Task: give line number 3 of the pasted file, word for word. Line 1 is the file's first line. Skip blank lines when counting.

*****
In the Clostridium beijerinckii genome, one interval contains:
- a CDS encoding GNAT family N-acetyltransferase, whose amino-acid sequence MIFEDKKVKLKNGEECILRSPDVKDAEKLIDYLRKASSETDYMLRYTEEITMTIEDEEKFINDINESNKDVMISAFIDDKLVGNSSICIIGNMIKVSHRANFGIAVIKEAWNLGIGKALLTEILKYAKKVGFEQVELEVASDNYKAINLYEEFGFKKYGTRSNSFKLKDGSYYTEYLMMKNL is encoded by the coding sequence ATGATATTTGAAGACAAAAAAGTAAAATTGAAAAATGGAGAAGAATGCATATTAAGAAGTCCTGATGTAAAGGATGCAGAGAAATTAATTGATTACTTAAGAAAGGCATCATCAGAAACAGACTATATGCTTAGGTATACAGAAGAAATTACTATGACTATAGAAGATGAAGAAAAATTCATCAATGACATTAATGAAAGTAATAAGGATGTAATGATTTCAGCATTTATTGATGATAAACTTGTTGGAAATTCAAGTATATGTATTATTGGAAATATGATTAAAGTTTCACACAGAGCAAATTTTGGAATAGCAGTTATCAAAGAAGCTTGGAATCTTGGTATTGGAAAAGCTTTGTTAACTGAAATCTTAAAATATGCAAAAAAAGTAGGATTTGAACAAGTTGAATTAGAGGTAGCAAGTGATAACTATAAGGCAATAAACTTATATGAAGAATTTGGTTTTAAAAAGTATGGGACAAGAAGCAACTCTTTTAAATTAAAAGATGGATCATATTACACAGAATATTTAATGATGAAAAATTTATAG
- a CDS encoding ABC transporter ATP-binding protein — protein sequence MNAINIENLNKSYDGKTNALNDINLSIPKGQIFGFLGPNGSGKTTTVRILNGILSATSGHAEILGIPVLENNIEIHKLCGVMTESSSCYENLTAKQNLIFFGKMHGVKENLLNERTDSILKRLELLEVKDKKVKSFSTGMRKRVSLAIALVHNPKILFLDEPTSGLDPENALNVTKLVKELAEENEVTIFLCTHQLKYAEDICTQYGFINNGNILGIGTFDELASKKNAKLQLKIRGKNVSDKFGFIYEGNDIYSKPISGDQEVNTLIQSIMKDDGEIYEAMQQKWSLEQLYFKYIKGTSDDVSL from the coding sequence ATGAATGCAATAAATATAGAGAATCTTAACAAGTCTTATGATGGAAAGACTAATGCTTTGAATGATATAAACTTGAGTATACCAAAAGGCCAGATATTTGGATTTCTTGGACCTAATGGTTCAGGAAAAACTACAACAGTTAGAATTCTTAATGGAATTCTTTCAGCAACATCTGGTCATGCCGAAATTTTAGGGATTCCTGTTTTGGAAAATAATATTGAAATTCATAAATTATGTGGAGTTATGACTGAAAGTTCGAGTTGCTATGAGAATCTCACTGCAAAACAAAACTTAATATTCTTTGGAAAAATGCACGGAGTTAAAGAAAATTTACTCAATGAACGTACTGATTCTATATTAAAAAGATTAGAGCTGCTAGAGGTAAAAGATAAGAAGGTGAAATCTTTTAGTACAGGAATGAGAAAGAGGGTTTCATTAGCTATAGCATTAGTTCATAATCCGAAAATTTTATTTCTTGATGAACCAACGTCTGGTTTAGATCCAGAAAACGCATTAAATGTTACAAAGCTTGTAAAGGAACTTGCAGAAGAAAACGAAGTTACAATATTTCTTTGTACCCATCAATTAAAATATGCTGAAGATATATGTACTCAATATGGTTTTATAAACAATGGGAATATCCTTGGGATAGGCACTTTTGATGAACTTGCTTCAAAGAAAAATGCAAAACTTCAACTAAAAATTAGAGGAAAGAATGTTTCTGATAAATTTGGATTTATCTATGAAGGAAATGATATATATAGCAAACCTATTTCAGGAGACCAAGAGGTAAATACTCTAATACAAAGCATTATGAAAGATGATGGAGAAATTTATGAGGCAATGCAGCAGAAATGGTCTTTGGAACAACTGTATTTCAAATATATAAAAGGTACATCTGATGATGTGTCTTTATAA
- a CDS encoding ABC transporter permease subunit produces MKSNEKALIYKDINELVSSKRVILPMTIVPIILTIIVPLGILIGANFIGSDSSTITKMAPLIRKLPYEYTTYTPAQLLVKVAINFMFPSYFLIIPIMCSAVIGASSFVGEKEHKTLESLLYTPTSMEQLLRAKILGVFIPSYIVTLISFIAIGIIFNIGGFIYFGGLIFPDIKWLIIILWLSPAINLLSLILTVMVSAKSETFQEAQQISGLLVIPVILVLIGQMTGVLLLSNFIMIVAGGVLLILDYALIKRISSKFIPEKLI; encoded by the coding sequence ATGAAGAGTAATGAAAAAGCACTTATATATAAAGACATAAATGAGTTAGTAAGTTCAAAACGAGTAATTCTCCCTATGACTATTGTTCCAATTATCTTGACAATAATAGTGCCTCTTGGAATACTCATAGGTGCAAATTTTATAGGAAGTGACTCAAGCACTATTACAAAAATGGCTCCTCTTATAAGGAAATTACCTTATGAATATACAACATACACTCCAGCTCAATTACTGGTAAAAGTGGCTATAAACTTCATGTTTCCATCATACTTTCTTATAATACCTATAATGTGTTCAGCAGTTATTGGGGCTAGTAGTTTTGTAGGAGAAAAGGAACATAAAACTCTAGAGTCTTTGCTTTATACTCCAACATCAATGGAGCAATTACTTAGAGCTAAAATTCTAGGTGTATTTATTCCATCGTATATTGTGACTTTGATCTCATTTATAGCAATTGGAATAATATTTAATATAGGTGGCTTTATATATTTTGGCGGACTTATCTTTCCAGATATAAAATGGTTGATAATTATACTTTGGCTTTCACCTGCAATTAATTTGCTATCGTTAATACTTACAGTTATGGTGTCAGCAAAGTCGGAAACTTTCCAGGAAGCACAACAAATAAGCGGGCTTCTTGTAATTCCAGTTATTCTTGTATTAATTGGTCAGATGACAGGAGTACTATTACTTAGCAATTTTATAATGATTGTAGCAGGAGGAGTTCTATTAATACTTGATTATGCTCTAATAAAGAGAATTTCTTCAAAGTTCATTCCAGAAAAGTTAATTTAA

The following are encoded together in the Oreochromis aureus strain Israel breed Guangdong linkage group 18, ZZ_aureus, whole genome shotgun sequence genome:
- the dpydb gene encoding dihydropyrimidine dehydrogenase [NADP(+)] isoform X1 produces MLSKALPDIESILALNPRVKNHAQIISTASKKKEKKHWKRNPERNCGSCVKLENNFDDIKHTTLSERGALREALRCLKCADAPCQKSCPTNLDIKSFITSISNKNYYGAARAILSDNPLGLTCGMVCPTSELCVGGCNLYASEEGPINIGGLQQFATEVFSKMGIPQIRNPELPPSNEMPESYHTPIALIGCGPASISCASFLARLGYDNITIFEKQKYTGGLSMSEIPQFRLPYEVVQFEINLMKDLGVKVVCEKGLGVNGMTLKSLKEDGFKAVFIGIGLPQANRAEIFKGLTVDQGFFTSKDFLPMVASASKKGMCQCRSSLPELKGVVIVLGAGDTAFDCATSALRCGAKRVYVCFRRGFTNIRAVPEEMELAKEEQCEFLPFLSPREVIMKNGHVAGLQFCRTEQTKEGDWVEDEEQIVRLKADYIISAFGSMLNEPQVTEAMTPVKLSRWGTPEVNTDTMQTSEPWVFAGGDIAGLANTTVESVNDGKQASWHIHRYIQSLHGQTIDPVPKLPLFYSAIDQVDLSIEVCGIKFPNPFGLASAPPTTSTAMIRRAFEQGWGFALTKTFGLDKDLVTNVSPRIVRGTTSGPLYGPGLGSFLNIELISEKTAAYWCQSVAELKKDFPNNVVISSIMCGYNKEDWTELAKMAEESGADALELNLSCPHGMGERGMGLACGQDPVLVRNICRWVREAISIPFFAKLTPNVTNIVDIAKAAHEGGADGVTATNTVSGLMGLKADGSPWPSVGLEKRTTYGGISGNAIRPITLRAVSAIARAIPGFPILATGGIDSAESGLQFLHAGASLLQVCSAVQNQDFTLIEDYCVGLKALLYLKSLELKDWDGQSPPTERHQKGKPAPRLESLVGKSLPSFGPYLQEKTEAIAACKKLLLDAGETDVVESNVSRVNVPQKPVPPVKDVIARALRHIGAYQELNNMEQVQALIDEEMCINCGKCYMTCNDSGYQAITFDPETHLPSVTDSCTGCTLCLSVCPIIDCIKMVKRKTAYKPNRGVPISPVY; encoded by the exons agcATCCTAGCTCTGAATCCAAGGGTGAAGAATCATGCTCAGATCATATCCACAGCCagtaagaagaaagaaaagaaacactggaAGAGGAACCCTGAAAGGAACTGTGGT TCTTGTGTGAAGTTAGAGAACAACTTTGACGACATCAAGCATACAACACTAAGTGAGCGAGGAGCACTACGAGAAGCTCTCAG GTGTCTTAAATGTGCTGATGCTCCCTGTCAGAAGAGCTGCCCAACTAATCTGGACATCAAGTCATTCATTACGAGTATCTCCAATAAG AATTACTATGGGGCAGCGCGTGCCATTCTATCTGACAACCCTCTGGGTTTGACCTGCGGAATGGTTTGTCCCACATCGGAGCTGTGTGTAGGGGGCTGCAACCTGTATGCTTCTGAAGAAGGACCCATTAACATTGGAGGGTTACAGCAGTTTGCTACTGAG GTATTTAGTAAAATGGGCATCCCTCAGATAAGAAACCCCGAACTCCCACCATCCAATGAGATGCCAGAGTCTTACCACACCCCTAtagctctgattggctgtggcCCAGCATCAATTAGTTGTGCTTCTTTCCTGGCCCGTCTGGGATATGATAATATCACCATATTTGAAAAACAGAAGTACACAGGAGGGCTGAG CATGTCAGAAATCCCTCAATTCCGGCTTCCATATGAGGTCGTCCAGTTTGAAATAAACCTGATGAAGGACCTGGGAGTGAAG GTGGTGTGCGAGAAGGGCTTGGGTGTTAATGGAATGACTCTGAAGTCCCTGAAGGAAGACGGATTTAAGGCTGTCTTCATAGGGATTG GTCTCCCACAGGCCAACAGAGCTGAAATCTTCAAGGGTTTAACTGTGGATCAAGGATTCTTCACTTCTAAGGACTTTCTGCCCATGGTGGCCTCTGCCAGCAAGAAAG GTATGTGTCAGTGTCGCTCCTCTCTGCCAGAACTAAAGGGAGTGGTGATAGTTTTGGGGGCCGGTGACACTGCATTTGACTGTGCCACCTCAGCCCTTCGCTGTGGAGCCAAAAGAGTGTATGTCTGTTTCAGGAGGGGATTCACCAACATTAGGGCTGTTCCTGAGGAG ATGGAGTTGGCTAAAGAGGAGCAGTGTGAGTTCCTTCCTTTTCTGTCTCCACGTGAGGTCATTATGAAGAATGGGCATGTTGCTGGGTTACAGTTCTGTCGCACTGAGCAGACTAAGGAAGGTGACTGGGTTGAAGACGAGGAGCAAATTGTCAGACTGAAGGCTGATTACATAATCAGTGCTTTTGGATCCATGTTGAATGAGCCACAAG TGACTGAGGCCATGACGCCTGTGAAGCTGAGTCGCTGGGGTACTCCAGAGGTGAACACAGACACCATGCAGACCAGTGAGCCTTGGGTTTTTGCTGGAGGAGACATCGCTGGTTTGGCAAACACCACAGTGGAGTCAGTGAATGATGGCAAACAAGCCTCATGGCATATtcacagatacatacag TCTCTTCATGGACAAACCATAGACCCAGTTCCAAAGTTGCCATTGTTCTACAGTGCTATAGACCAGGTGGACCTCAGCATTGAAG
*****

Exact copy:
- a CDS encoding ABC transporter ATP-binding protein — protein sequence MNAINIENLNKSYDGKTNALNDINLSIPKGQIFGFLGPNGSGKTTTVRILNGILSATSGHAEILGIPVLENNIEIHKLCGVMTESSSCYENLTAKQNLIFFGKMHGVKENLLNERTDSILKRLELLEVKDKKVKSFSTGMRKRVSLAIALVHNPKILFLDEPTSGLDPENALNVTKLVKELAEENEVTIFLCTHQLKYAEDICTQYGFINNGNILGIGTFDELASKKNAKLQLKIRGKNVSDKFGFIYEGNDIYSKPISGDQEVNTLIQSIMKDDGEIYEAMQQKWSLEQLYFKYIKGTSDDVSL from the coding sequence ATGAATGCAATAAATATAGAGAATCTTAACAAGTCTTATGATGGAAAGACTAATGCTTTGAATGATATAAACTTGAGTATACCAAAAGGCCAGATATTTGGATTTCTTGGACCTAATGGTTCAGGAAAAACTACAACAGTTAGAATTCTTAATGGAATTCTTTCAGCAACATCTGGTCATGCCGAAATTTTAGGGATTCCTGTTTTGGAAAATAATATTGAAATTCATAAATTATGTGGAGTTATGACTGAAAGTTCGAGTTGCTATGAGAATCTCACTGCAAAACAAAACTTAATATTCTTTGGAAAAATGCACGGAGTTAAAGAAAATTTACTCAATGAACGTACTGATTCTATATTAAAAAGATTAGAGCTGCTAGAGGTAAAAGATAAGAAGGTGAAATCTTTTAGTACAGGAATGAGAAAGAGGGTTTCATTAGCTATAGCATTAGTTCATAATCCGAAAATTTTATTTCTTGATGAACCAACGTCTGGTTTAGATCCAGAAAACGCATTAAATGTTACAAAGCTTGTAAAGGAACTTGCAGAAGAAAACGAAGTTACAATATTTCTTTGTACCCATCAATTAAAATATGCTGAAGATATATGTACTCAATATGGTTTTATAAACAATGGGAATATCCTTGGGATAGGCACTTTTGATGAACTTGCTTCAAAGAAAAATGCAAAACTTCAACTAAAAATTAGAGGAAAGAATGTTTCTGATAAATTTGGATTTATCTATGAAGGAAATGATATATATAGCAAACCTATTTCAGGAGACCAAGAGGTAAATACTCTAATACAAAGCATTATGAAAGATGATGGAGAAATTTATGAGGCAATGCAGCAGAAATGGTCTTTGGAACAACTGTATTTCAAATATATAAAAGGTACATCTGATGATGTGTCTTTATAA